“Okay,” he says, letting out an exasperated breath, “You gonna enlighten me?” Without his really thinking about it, Dean’s hands have been running over Sam’s ribs and arms, but he can’t feel any bandages or breaks. Sam hardly stirs under his touch, and Dean files that fact away to worry about later. “I’m guessing you didn’t call me to hold his hand through a stomach bug. So you wanna tell me what’s going on?”

Ruby crosses her arms over her chest, lowers her gaze a bit. “He’ll be fine, Dean. It’s just a—a bad reaction. It happens sometimes—headache, fever, nausea. I guess we didn’t realize how out of shape he was for this stuff. He just needs to sleep it off.”

“Bad reaction? Bad reaction to what?”

“Sorry, Dean-o, wouldn’t want to ruin the surprise. Little brother’s going to have to tell you that himself.”

Dean drops it, because as much as he wants to strangle Ruby, he’s also pretty sure he doesn’t want to hear this sparkly new bit of information about the joys of Sam’s demon hunting powers from her right now. As if all the angelic warnings weren’t enough, this evidence that those powers are actually hurting Sam is playing jangling, painful patterns along his nerves.

“Right,” he says, pushing past his worry to the practical, “I’m going out to the car to get the first aid kit and some clean clothes for him. So, unless you have any more pearls of medical wisdom, I’m thinking it’s going to be easier for everyone involved if you’re not here when I get back.”

When he returns from the car, Ruby has indeed vacated. Dean is relieved, even if part of him is a little disgusted that she can bail on Sam so easily. Makes him wonder if Sam really was asking for him, or whether Ruby just wanted some chump to take over when things got messy and boring. But he pushes that thought down too, and focuses his attention on his brother.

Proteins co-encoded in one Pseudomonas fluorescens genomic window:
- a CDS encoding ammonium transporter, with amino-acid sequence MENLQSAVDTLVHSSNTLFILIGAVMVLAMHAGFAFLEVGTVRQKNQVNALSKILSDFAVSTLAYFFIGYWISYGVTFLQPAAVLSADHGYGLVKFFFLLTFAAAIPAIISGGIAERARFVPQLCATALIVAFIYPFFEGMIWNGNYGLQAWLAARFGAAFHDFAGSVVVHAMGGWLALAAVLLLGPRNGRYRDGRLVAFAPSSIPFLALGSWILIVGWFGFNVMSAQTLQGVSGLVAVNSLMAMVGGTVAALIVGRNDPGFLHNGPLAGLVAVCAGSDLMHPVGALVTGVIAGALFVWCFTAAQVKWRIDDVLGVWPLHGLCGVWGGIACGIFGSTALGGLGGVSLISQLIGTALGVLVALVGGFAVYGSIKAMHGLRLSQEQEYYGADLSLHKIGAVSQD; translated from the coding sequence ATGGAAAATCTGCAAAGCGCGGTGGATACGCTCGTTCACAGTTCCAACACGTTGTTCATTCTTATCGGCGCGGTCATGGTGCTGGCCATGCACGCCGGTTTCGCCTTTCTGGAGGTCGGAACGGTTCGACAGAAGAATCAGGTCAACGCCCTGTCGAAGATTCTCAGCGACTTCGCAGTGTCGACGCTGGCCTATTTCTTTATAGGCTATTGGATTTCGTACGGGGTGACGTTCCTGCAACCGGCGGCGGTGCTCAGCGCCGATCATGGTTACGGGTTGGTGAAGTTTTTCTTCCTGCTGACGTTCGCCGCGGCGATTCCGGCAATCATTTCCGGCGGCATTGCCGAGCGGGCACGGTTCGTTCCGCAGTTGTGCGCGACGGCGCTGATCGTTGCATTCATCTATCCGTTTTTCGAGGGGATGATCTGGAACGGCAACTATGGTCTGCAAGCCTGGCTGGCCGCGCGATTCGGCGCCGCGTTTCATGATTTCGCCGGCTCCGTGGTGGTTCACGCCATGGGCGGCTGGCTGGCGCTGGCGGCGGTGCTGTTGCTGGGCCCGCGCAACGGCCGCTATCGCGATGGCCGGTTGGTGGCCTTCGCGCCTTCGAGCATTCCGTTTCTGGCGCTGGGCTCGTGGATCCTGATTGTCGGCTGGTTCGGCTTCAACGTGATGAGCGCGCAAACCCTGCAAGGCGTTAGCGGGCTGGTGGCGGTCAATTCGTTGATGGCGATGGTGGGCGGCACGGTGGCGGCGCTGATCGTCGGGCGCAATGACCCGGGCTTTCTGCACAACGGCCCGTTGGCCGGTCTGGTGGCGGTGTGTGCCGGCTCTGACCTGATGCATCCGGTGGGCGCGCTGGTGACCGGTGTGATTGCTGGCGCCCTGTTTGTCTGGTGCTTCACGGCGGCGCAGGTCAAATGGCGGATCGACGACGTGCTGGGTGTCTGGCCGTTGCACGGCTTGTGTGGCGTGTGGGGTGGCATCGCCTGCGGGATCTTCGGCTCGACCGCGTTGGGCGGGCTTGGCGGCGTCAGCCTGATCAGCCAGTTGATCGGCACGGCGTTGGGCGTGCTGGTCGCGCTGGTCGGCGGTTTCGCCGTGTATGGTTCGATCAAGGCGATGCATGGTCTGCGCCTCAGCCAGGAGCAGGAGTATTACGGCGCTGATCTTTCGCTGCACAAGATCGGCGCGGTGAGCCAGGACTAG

Dean hasn’t seen Sam since they finished up that miserable thing with the magicians. After Sam turned down his offer of a beer, Dean had drunk himself as close to falling down as he could while still being able to walk home, but Sam hadn’t been in the room when he got back. Hadn’t been there, either, when he woke up with a hangover pounding behind his eyes the next morning. No note, all Sam’s stuff still in the room, and the Impala parked where they’d left her. Dean hadn’t really been worried about him—he’d seen Sam in action recently, and he didn’t think there was much in this world or the next that could get the drop on his brother, undead magicians notwithstanding. If Sam was gone, it was under his own volition, and he’d come back, or get in touch, when he was ready. The case had freaked them both out, he knew; seeing friends killing friends was always a punch in the gut. Maybe Sam just needed time to process it alone. Even so, the thought of Sam out there on his own tugged at him, went against habits so old they seemed like instincts.

The possibility that they’d go their separate ways had been dogging them for months. Certainly since their little run-in with the Rugaru, maybe ever since he’d come back. Dean had been scared it would be Sam who walked away, but maybe more scared that it would be him. After all, what kind of man goes to Hell to save his little brother’s life, gets pulled out again, and then walks out on that same brother when things got rough? Dean wasn’t sure how long he could live with himself if he turned out to be that kind of man. So maybe it was a good thing Sam had split; spared Dean the possibility that he would give in to the impulse, and better to deal with a concrete reality than the constant fear of it hanging over his head.

There was no way he could stay in Sioux City, though. So he packed their stuff, drove a couple of hours north, checked into another motel. Sam knew how to find him if and when he wanted to. He cleaned the guns, watched TV, tried to sleep, and tried not to start drinking again. He only called Sam twice: once that first night when he was shitfaced, and once when it was either that or crack open a beer. Both times, it went straight to voicemail. He’d done better with staying away from the booze than he had with sleeping, and after a night of restless dozing in the gray light of the TV, he’d woken to Ruby’s phone call.